She shook her head and spit the word loudly “No!”
“You need to rest a minute?” Another shake of her head. And I could feel my stomach begin a hard churn.
“Do you want to go home?” I tried again to budge her from the spot she’d claimed as her own.
“Let’s go home, Mom,” I tried to encourage her. “Your knee will feel better then, and I can come back later.” She was a granite pillar, unmovable.
Then she spoke, barely above a whisper. “I can’t walk.”
“What?” I leaned toward her soft voice. “Is it your knee, does it hurt, let’s step over here and rest.”
“No,” she replied, whispering again and sounding as baffled as I was. “I can’t walk.”
“Why not,” I finally asked.
Mom shrugged, “I dunno. I just can’t walk.”
The issue didn’t appear to be her knee. It was more like her feet had turned to stone or stuck to the floor. Simply put, Mom was right, she could not move. I had no idea what to do and was trying to think quickly to find a solution for this new behavior I’d never seen before.
As I struggled to move Mom from her frozen position a friendly lady, wearing a Walmart tag, finally approached. Beneath my breath I explained the situation as best I could without Mom hearing her health predicament shared with a stranger.
“Can she drive one of our electric carts?”
“Oh, I don’t know about that…” I glanced at Mom. Her eyes were wide and her head was nodding affirmatively. “You think you can drive one of those little cars, Mom?” Her head was bobbing gleefully now. Since the day we lifted her drivers license, she had cried to have her car returned. I could swear I saw a twinkle of vengeance in her eye.
With no other resolution that I could think of, I finally relented to the idea of the electric cart. The Walmart lady headed to the front of the store and quickly returned driving the electric cart herself.
“Mom–” I was nervous now.
Mom needed neither urging nor instructions. Previously planted in the floor like cement, she was fluid in her run for that magic cart.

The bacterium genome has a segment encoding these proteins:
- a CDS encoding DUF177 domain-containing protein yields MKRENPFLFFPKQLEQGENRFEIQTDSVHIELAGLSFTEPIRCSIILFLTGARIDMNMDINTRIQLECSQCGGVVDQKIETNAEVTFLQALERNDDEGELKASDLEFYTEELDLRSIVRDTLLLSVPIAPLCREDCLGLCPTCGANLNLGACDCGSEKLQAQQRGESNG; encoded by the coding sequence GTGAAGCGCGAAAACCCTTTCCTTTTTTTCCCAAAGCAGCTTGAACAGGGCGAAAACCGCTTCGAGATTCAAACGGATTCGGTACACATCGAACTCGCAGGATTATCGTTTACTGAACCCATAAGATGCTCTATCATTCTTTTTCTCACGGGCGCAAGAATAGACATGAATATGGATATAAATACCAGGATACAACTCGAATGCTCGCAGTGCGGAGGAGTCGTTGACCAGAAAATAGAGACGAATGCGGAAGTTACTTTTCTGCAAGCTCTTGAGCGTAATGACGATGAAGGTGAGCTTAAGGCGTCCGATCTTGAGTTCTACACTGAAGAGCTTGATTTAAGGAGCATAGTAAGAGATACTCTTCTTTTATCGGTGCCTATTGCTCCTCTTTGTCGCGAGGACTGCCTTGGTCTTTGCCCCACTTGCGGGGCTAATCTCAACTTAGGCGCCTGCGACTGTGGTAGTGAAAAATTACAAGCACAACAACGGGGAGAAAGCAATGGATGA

The Walmart lady hadn’t finished explaining the exhilaration system when Mom went flying off toward the front of the store. I closed my eyes and prayed. “Please don’t let her drive through the plate glass window.” I had intended to walk along beside her. Mom was headed for Nascar!
When I arrived at the front of the store, Mom sat smiling, fully pleased with herself and waiting patiently for her slow poke duaghter. I wasn’t sure what I’d do now to get her outside and in the car. The Walmart lady volunteered the cart, saying we could take it on to the car. But Mom jumped off and started walking quickly toward the door.
“Mom–” I called after her. “Wait a minute.” I thanked the Walmart lady, apologized for the mishap and made a mad rush to catch Mom before she stepped into traffic.
I was shaking my head and trying to figure out what happened long after I buckled Mom into her seat-belt and headed home. Occasionally, I still think about it.
By the time we got home, Mom had no memory of being in Walmart, frozen in place, or driving that cute little electric car. Sadly, she had even forgotten her wild ride on the electric car, which she would have loved had she remembered!
My Mom passed away seven years ago and her Birthday will be in July. But I have so many fun, funny and loving memories from those final years that I think of her everyday.